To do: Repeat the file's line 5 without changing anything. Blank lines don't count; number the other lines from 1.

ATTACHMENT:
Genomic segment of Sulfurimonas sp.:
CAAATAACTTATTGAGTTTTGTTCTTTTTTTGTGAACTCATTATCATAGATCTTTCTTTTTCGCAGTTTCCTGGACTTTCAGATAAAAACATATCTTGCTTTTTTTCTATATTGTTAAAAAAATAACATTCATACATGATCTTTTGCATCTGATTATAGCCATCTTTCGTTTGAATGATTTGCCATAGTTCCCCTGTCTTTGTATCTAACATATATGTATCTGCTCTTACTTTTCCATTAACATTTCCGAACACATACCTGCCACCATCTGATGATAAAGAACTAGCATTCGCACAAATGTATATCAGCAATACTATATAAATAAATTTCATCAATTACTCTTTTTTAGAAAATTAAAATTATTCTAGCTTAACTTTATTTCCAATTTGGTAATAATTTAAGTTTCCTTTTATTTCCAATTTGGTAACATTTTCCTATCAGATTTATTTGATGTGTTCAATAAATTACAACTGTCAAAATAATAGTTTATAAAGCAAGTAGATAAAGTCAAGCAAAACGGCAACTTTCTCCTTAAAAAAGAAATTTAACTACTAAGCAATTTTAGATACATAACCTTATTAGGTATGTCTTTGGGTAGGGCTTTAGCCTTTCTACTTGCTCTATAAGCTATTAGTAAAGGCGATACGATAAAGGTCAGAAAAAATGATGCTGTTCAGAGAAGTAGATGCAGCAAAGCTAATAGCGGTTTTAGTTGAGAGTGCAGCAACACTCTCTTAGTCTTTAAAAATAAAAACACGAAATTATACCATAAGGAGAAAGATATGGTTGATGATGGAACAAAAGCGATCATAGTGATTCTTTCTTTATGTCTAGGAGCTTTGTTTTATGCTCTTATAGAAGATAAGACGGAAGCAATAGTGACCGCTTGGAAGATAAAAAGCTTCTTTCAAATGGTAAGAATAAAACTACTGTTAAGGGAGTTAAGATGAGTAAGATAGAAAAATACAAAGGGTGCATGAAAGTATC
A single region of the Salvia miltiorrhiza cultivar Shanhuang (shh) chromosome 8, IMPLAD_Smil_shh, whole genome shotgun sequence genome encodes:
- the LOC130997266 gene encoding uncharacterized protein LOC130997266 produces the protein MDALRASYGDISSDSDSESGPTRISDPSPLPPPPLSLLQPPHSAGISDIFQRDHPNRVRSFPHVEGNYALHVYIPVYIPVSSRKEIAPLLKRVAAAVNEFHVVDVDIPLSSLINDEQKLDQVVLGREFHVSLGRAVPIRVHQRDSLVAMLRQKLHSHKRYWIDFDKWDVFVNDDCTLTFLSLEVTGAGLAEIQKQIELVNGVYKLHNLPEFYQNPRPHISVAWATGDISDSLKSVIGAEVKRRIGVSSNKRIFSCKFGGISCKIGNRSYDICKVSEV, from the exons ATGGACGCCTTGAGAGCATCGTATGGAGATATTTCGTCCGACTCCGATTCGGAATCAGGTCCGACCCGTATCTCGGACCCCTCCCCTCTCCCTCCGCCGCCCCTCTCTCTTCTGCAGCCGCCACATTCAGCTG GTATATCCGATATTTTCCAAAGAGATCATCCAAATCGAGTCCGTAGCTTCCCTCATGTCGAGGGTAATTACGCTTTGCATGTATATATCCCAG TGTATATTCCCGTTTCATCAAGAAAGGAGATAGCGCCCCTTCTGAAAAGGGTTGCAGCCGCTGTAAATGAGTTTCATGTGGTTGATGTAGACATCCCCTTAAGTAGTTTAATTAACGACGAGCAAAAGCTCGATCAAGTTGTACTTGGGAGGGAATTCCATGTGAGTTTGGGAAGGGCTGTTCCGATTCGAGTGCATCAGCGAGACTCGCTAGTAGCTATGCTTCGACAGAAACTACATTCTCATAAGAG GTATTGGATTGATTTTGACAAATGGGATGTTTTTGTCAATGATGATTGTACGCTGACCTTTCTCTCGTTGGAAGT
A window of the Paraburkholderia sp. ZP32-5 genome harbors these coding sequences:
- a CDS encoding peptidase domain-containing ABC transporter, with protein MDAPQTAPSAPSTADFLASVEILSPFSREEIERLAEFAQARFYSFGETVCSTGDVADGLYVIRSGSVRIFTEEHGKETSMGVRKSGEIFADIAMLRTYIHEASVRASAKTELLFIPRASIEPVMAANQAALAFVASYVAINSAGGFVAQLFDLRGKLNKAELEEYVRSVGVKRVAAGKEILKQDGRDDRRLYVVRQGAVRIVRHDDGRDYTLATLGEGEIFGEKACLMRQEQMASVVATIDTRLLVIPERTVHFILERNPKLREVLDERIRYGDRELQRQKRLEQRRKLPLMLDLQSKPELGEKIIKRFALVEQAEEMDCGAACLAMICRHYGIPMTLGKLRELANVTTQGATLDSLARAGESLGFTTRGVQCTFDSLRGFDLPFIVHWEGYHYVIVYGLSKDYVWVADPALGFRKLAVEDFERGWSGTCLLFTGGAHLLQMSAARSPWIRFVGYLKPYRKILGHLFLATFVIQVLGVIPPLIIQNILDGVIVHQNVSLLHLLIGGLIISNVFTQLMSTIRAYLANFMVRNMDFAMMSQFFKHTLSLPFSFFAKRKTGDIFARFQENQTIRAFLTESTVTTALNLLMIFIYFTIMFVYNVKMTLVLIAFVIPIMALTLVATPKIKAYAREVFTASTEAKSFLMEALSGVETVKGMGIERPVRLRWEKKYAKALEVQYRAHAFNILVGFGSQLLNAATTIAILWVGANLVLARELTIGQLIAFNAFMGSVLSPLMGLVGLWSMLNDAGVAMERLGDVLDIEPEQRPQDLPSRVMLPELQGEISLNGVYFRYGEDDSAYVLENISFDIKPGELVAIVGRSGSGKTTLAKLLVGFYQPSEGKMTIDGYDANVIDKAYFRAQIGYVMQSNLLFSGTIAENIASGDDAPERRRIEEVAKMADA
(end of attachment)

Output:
A window of the Paraburkholderia sp. ZP32-5 genome harbors these coding sequences: